Steering wheel (ship)

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File:Steering wheel ship 1.png
Classical steering wheel in wood for an old large sailing ship.

The wheel of a ship is the modern method of adjusting the angle of the rudder, in turn changing the direction of the boat or ship. It is also called the helm, together with the rest of the steering mechanism. Helmsmen on older ships used a tiller (a long stick) fixed directly to the rudder, or a whipstaff (a vertical stick acting on the tiller). Early ships wheels (c. 1700) were operated to correspond to the motion of the tiller, with a clockwise motion (corresponding to a right tiller motion) turning the rudder and thus the ship to the left. Eventually the control direction of the wheel was reversed to make it more consistent with the action of a motor vehicle's steering wheel.[citation needed][dubious ]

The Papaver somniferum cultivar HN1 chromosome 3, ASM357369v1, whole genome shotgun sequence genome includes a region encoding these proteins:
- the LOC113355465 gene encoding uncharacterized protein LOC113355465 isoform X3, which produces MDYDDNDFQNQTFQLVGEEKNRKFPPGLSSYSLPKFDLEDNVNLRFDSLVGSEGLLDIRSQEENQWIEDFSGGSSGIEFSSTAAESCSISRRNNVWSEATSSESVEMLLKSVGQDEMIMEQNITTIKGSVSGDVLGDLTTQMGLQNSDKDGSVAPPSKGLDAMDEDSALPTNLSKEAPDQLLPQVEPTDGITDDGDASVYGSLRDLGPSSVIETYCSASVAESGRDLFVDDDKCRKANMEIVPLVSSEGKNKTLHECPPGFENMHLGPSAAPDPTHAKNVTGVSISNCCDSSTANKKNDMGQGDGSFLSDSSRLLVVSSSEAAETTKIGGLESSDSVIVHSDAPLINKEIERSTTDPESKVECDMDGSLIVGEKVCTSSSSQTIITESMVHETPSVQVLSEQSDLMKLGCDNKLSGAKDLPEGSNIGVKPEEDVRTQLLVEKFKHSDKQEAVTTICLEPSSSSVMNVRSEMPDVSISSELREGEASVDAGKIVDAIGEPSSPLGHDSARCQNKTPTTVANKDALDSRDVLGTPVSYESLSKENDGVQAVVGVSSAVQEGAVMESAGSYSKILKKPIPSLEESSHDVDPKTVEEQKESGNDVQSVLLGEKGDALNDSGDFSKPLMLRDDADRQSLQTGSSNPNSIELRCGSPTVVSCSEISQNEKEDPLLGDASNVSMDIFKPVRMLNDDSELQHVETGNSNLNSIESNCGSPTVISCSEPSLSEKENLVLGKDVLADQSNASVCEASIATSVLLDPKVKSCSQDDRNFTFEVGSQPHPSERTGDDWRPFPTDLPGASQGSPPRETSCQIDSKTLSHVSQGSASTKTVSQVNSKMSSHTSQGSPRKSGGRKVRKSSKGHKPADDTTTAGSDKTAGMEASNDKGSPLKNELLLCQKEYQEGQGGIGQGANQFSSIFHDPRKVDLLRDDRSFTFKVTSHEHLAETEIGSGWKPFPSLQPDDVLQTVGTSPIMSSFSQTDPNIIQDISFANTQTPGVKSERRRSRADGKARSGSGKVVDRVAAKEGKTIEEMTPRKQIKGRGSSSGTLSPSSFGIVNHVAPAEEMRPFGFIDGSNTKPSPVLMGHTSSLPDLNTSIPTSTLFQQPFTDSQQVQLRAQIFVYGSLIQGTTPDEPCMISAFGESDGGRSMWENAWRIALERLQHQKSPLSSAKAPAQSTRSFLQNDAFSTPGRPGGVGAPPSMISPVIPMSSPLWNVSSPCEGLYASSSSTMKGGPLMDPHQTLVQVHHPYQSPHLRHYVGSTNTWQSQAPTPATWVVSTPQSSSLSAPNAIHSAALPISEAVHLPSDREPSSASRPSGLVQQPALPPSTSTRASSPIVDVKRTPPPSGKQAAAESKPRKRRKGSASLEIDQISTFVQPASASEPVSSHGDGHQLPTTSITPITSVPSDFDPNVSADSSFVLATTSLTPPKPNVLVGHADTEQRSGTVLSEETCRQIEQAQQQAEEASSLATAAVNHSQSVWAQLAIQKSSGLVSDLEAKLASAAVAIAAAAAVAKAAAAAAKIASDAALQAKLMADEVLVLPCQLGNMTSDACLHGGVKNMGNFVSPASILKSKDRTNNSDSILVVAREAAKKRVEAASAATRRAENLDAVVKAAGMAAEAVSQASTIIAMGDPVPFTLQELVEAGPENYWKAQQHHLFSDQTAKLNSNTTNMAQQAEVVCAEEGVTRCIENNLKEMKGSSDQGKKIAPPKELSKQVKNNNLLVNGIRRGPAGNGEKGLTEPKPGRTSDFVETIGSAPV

The wheel is typically connected to a mechanical, electric servo, or hydraulic system.

In some modern ships the wheel is replaced with a simple toggle that remotely controls an electro-mechanical or electro-hydraulic drive for the rudder, with a rudder position indicator presenting feedback to the helmsperson.

The design of the ship's wheel probably influenced that of the modern steering wheel.[citation needed]

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cs:Kormidelní kolo es:Timón de dirección fr:Barre (bateau) id:Roda kemudi ms:Roda kemudi pl:Koło sterowe ru:Штурвал